Artistry with oak and maple


By Linda Dillman
Staff Writer

Messenger photo by Linda Dillman
Dave Watkins in his woodworking workshop.

By day, Madison Township Road Superintendent Dave Watkins works with asphalt and concrete, but when he heads home his work turns to oak and maple.

Watkins’ artistry is in drawing function and form from a tree trunk or a board of wood and seeing the possibility of turning a plank of walnut into a tabletop or a cabinet.

“I probably became interested in woodworking 20 years ago,” said the 1974 Groveport Madison High School graduate. “I’ve always had a passion to build, whether it was woodworking, welding, landscaping or even cooking.”

And build, he does.

While it took Watkins two years to complete, his made-from-scratch kitchen cabinets, center island, and reclaimed wood dining table are masterpieces rivaling those staged in high-end magazine layouts.

Hanging above the island is a chandelier he created out of piping, Ball jars and a piece of walnut. Despite its humble framework, the lighting, if purchased in a store, would cost hundreds of dollars.

“I looked for them on the internet,” said Watkins regarding his search for kitchen lighting, “but decided it was a lot cheaper to make it myself.”

Framing a white-washed fireplace are matching hutches worthy of a master craftsman and in his garage is the final stage of an oversized window seat he is crafting for a sister-in-law.

“I make a cradle for the first baby for family members and I made a crib for my granddaughter,” said Watkins, who once built a two-level deck and a stone-faced wood fired oven as a “summer project.”

Raised garden beds he framed in wood and metal are both functional and visually pleasing with an industrial vibe.

While he does not directly sell his creations to the public, a dozen fortunate Blystone Farm patrons purchased Watkins’ handmade cutting boards during the 2017 holiday season.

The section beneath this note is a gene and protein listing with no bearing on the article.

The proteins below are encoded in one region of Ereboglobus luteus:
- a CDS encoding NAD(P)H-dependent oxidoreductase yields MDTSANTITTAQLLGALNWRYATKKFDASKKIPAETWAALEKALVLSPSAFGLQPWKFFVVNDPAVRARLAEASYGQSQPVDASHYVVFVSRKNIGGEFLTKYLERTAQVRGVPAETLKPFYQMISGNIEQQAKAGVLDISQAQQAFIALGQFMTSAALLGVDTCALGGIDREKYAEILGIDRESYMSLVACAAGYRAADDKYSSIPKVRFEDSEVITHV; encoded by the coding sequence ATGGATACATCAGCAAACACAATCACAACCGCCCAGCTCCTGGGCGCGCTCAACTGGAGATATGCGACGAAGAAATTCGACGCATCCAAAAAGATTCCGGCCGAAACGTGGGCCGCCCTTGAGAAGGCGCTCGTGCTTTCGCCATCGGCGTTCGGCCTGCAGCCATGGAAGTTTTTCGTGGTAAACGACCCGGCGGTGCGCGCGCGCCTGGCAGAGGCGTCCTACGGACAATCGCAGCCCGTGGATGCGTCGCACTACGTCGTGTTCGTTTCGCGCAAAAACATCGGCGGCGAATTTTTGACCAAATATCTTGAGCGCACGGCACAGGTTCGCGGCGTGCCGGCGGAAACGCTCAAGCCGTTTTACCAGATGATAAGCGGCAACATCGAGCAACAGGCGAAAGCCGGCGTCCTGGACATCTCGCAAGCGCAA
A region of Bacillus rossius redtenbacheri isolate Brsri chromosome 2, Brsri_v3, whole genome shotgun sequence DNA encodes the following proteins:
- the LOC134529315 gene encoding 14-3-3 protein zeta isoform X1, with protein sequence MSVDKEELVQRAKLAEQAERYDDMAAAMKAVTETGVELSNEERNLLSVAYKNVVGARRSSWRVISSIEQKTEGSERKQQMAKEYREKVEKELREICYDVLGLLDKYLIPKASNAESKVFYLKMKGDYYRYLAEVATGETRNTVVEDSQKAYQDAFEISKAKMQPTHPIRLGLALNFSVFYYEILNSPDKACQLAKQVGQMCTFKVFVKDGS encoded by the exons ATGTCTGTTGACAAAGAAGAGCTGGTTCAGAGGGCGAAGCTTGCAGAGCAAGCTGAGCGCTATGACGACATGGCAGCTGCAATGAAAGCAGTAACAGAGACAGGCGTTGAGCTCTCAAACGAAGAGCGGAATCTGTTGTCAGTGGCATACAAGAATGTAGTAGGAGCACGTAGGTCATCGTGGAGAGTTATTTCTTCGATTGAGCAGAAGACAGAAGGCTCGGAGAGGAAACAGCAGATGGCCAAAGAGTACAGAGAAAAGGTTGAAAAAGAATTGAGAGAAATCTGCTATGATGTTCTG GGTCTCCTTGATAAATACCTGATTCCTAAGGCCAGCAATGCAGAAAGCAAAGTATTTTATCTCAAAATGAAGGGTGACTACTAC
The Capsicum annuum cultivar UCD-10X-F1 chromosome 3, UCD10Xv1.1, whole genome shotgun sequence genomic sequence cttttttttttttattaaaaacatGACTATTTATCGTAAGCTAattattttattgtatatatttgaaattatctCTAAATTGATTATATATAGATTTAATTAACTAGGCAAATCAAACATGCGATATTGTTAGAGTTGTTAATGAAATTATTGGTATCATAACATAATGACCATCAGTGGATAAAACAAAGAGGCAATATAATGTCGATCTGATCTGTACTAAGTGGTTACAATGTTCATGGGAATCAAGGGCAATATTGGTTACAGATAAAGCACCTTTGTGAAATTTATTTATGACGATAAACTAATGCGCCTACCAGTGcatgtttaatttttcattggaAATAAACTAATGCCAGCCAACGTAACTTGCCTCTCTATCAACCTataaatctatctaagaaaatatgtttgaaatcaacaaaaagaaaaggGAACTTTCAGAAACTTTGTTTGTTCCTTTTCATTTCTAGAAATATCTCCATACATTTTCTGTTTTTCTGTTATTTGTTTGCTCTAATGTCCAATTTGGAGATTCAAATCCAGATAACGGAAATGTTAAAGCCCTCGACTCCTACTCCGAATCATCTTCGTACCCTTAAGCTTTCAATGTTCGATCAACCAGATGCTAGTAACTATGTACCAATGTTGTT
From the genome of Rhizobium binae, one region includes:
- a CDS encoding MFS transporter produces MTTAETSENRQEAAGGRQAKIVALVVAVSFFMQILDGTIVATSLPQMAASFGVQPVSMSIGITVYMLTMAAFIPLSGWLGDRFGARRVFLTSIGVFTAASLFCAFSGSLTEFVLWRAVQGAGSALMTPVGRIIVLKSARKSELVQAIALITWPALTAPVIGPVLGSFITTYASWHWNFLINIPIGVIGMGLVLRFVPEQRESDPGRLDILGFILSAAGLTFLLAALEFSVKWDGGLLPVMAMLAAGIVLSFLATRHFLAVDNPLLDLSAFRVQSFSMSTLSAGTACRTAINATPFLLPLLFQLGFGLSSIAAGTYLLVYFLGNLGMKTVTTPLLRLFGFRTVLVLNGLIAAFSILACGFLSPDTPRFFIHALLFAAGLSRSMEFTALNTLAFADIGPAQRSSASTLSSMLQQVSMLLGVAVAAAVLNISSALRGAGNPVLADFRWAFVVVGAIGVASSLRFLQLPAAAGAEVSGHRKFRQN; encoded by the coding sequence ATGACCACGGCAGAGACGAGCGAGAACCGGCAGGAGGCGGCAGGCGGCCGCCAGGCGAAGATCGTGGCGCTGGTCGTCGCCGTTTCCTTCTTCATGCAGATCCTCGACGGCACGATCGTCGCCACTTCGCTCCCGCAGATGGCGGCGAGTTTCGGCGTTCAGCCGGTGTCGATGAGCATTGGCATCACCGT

“My shop is somewhat project driven,” admitted Watkins. “I mostly make things for family and friends.”

Watkins started woodworking with just a radial arm saw and a few hand tools. His wife wanted a new kitchen table and he had a new saw, so he took the first steps in creating furniture by hand.

However, he admitted the first chair he attempted ended up as kindling.

“I just didn’t have the patience at the time. It was two years later before I tried again,” said Watkins. “Fifteen years ago, as I acquired more tools, the projects got easier and at times more complicated. Very seldom did I ever use plans. It was by picture and my own design.”

Over the years, Watkins built an office wall unit with a large desk, craft tables, bedroom furniture, flight boards, bowls and chairs. He used timber frame joinery in the construction of the dining table frame.

The time frame varies for each project. It takes Watkins a few minutes to turn a bowl, a couple of days to construct a simple bookcase or up to a month to craft a table.

When asked if he has any advice for novice woodworkers, Watkins said there is a lot of information on the internet about woodworking and classes are held at local woodworking stores.

“Start simple, have patience and be safe,” he said.

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